29 Chapel Street Windsor, Victoria 3181
It's 2009. You're a young chef working at a hot restaurant in London. You're charged with a serious duty – making the bread sauce that's served with partridge. Overtasked and distracted, you make a terrible mistake: you leave the sauce too long and instead of being smooth and silky it becomes sad and sludgy. The bollocking rings in your ears for days.
And yet. There was something about that bready mush. It wasn't right for the partridge but it was tasty and the idea was filed away for eight years until now, when it becomes a key building block for a seriously tasty dish on a degustation menu in faraway Melbourne. Because now you are head chef at Highline, the upstairs restaurant at the Railway Hotel, and you can do what you like with the bread sauce.
The chef is Simon Tarlington, who was 18 at the time of Breadgate. The London restaurant was Gordon Ramsay's Maze. The dish that makes the best of a bad situation is a mushroom "porridge" cooked out in mushy brioche, layered with sea urchin custard, scallop crumbs and glistening seaweed. It's gorgeous.
Highline has an unusual set up. The Railway is a pub spilling with hale and hearty cheer. The restaurant is tucked away in a first-floor corner which used to be the cocktail bar. There's a separate entrance on Chapel Street but it's awkward – you veer right at the toilets and steer through an anteroom into what feels like the tradesman's entrance. Once you're in, though, the compact, comfortable dark-toned dining room speaks of serious intent.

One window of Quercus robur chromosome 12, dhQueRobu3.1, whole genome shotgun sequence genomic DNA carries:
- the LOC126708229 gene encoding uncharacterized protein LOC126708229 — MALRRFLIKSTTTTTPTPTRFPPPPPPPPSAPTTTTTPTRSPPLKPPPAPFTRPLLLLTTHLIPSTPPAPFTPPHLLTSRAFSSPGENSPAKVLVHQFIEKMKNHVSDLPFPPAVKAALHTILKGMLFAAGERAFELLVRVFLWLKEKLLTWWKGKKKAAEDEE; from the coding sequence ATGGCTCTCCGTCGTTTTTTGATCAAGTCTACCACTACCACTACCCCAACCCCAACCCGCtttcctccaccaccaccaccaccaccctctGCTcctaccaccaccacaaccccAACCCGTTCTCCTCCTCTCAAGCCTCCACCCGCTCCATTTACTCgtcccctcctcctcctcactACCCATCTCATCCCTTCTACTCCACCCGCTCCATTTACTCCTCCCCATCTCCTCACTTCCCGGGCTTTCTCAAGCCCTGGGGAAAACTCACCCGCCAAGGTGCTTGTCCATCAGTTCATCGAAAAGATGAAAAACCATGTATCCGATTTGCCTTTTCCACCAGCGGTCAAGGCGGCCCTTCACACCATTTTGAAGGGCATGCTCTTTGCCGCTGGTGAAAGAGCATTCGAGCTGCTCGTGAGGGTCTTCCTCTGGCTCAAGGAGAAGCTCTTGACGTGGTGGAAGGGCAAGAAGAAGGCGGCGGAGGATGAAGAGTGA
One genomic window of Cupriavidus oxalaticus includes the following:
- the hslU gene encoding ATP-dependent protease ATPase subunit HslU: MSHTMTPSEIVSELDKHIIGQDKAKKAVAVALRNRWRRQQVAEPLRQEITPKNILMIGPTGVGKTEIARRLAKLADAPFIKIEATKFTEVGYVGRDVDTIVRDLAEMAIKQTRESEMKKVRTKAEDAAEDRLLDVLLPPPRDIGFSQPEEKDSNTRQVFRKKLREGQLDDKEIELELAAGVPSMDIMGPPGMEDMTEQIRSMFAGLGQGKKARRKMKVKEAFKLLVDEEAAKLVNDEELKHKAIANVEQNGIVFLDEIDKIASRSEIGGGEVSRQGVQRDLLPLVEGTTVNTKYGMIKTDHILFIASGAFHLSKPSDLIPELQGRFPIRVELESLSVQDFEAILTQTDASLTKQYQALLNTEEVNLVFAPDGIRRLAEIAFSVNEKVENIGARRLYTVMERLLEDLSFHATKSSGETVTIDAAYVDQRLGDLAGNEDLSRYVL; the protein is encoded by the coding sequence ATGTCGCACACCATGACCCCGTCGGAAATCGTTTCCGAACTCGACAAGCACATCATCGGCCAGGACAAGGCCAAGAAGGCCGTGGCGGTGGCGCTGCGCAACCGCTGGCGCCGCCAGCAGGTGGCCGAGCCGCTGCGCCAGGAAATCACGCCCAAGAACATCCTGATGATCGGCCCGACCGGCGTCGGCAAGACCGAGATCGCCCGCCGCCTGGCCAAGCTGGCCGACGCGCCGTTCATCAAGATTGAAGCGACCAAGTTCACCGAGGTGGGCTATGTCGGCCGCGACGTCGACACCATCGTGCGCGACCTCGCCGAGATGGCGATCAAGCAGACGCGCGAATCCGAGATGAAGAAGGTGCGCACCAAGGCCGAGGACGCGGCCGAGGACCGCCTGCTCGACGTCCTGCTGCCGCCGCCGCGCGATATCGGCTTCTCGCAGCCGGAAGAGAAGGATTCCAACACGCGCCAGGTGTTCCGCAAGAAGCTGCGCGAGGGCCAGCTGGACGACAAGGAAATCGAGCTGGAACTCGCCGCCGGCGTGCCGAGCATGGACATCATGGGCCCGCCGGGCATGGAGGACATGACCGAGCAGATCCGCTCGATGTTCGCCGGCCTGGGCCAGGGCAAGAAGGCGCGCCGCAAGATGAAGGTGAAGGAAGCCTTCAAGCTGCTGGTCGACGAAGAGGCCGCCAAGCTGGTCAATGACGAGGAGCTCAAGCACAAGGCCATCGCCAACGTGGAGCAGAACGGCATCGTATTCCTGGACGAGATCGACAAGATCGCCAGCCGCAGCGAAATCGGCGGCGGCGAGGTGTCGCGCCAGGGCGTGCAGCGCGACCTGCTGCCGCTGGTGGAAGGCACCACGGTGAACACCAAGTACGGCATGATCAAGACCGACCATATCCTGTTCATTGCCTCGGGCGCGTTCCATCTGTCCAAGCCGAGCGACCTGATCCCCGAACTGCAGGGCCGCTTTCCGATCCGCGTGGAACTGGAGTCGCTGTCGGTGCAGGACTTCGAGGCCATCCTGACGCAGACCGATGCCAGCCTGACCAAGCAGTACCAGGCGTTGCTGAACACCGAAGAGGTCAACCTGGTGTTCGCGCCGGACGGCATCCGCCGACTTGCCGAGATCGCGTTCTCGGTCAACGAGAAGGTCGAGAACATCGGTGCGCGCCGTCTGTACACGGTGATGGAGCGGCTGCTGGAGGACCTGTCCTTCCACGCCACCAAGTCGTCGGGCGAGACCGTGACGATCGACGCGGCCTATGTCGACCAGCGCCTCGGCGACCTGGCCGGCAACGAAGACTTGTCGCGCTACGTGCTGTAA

Owners Katrina and Wayne Sullivan have a farm in the Strathbogie Ranges north of Melbourne which supplies much of the meat, fruit and vegetables served in both restaurant and pub. The pub menu is wholesome and shareable: think roast chook, lamb shoulder and foil-baked fish at very decent prices.
Highline's fancy food comes from the same kitchen. A pictorial menu amps up the farm connection.
Lamb backstrap is lightly cured in native spices, smoked then served as a kind of autumnal tartare with pickled quince, funky beetroot powder and a scattering of "fallen" herb leaves. In typical Tarlington style, it's clever but comforting, interesting yet not too outlandish and its trickiest element (last year's fermented beetroot trimmings) is used to build layers of flavour rather than show off.
Eye fillet is poached sous vide in a sugary stock, then cooked in a pan so the surface has fierce caramelisation and the meat an almost jellied tenderness. Lean, tender fillet is a safe choice for a progressive menu.
Even though it's funkified (seasoned with mussel powder and served over a burnt onion and Jerusalem artichoke puree), this dish made me think of a private school prefect in an op-shop leather jacket: he's rocking it, but he's not quite as naughty as he wants to be.
The cheese course is excellent fun. A hay-baked sherry-soaked apple is the shrivelled plinth for a quenelle of whipped washed rind cheese. It's served with crisp, peppery grissini.
The textural shifts of a "milk and honey" dessert are followed by a toast-your-own chocolate marshmallow. It's fun theatre and comes with bonus "oohs" and "ahs" and a sugar rush that chases me all the way home.
I like Tarlington's mixture of ingredient honouring and kitchen frolics, and the farm-to-table connection is meaningfully expressed in thoughtful food. Sometimes the menu shows the strain of balancing diner whims and cheffy wiles but it's definitely worth hopping on Highline for the ride.
Rating: Four stars (out of five)